1. Sometimes you do the wrong thing, and it works out anyway.
2. But at some point, it will backfire.
For point one, consider Tony LaRussa. He apparently told his pitchers not to throw Chipper Jones any strikes. This makes a certain about of surface sense, in that Chipper has hitting behind him Casey Kotchman, who has no home runs on the season, and Jeff Francoeur, who has looked hapless at the plate for the past week. Conventional theory (traditional and sabermetric) is that you shouldn’t walk someone every time up — certainly not with a runner at first base! — and that it will eventually backfire. The first three times Chipper was walked, it did not.
And consider Matt Diaz. With two out and the bases loaded, the Braves trailing 1-0 in the eighth, he swung at what looked for all the world like ball four. But he made contact, and the shortstop didn’t get a good jump, and the ball trickled through the infield for a two-run single to give the Braves the lead, and eventually win the game. Now, I don’t know what even Matt Diaz, a bad-ball hitter, would hit on that pitch and that swing, but I doubt it’s .200. It’s sure as hell not as high as what his OBP would be if he didn’t swing at it. But it worked. This time.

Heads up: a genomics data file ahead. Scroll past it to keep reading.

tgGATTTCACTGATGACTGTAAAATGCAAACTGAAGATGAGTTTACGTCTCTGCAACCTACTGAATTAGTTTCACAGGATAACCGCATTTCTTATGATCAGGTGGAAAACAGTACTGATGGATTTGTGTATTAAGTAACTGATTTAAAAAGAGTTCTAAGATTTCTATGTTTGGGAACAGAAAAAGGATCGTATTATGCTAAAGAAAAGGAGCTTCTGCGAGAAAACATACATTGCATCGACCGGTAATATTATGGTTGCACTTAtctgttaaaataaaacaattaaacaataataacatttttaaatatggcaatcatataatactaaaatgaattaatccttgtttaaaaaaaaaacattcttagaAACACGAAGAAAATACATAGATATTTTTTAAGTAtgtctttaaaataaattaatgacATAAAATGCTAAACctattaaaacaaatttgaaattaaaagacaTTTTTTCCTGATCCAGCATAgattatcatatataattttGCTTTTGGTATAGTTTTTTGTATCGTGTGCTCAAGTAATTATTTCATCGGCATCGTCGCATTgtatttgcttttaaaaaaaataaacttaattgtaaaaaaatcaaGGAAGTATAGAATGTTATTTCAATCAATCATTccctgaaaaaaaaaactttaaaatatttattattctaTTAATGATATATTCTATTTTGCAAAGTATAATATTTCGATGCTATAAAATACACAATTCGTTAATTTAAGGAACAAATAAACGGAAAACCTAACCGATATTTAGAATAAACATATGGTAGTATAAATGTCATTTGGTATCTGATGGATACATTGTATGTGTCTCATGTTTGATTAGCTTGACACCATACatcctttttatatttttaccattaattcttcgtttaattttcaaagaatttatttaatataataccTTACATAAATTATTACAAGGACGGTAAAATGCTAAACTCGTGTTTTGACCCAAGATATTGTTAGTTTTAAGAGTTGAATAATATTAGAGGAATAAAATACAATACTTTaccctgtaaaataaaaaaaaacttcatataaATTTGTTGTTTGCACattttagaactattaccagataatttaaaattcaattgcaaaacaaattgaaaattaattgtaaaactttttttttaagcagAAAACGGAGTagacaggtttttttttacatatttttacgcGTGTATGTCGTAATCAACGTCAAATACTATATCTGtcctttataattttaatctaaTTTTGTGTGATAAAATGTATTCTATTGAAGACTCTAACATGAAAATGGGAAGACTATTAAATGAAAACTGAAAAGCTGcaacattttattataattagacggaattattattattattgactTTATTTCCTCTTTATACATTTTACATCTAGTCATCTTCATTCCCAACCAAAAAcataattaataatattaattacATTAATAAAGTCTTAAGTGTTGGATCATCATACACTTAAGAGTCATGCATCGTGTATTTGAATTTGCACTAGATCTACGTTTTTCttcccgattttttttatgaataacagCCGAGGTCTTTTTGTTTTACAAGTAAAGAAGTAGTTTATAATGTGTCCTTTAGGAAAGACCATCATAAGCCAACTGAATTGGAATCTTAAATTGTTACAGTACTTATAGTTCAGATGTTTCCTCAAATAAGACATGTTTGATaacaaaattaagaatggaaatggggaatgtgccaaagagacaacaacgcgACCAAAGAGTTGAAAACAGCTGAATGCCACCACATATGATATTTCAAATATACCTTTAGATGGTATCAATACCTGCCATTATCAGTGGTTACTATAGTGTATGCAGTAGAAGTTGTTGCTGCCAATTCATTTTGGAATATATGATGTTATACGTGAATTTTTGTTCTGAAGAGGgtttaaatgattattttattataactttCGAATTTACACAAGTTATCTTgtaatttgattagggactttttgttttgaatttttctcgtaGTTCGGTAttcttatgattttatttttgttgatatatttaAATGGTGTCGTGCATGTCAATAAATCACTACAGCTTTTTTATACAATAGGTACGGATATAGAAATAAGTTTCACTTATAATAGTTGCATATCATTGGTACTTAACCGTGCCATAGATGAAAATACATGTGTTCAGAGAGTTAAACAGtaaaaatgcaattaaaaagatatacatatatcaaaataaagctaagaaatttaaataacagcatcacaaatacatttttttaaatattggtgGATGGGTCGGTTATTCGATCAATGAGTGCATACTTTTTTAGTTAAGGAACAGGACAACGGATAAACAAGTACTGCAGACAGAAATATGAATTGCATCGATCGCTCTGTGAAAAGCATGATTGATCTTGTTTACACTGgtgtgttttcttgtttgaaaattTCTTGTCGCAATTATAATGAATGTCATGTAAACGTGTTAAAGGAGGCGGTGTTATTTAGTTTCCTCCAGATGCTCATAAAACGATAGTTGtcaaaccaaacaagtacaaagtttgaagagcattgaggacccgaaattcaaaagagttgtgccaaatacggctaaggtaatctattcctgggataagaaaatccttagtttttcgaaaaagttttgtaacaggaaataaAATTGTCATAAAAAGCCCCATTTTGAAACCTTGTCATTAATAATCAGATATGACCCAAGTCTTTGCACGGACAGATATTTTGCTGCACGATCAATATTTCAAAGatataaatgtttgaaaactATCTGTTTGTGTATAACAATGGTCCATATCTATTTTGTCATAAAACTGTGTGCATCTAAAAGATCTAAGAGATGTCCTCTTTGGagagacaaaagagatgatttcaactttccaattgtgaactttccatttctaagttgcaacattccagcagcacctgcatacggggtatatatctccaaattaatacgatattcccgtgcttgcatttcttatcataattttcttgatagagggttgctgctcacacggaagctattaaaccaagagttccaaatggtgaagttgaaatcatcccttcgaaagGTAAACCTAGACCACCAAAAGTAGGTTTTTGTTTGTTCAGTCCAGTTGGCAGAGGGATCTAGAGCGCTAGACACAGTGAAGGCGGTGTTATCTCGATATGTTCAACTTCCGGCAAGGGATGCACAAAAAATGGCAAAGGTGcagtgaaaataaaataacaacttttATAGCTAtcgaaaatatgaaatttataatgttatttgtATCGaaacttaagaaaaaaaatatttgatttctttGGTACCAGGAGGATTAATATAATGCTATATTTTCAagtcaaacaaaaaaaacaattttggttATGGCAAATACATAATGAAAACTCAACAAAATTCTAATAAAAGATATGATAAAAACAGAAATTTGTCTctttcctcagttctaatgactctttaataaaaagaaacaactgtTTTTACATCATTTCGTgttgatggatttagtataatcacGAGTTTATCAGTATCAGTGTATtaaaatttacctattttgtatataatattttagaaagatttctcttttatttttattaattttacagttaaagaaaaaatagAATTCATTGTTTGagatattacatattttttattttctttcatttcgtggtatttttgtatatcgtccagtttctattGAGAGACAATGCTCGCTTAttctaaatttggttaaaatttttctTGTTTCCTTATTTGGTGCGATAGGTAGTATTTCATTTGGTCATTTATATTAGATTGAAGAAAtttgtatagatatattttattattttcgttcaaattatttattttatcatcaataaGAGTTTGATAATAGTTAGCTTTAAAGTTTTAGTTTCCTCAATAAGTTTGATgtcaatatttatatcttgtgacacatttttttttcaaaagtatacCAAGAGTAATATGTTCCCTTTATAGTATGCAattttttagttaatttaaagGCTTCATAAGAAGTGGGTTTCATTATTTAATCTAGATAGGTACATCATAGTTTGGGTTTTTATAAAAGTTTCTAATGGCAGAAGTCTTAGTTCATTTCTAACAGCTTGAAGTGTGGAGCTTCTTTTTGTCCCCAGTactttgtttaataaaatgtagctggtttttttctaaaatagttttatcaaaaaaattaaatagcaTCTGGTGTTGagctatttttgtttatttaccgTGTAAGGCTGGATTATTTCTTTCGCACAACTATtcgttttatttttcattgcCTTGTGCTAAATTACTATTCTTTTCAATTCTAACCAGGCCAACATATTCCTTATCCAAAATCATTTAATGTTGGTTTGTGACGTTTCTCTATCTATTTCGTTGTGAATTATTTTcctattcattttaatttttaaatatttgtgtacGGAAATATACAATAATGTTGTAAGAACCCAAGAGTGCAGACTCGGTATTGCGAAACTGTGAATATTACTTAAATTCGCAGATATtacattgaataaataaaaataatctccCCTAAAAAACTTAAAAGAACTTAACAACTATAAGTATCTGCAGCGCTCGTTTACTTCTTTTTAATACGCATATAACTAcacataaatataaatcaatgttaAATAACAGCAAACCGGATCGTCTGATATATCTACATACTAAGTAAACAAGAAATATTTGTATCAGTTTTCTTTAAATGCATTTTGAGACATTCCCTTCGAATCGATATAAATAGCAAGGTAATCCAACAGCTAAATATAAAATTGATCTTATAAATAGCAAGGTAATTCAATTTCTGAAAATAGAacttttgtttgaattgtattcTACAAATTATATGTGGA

Also, the runner who scored the eventual winning run was Chipper. Again, if you do the wrong thing, eventually it will bite you.
Joseph Reyes was outstanding tonight, though he got a no-decision; at least he didn’t get hung with a loss like Jurrjens last night. He went seven innings, throwing 92 pitches. He struck out seven and walked one. He had a hit batsman in the first inning that eventually scored on an infield single, and thus left losing 1-0 because the Braves couldn’t score. Moylan pitched the eighth and wound up with the win; Gonzalez struck out the side (including Pujols, after going down 3-0) in the ninth for the save.
The Braves blew a lot of chances to score over the first seven innings; they stranded eight runners and hit into three double plays (two by Francoeur), and Escobar caused me to christen the term “Yunel” for a stupid baserunning mistake that leads to an out, overrunning third base for no good reason in the third and getting tagged out. (It was counted as one of the double plays.)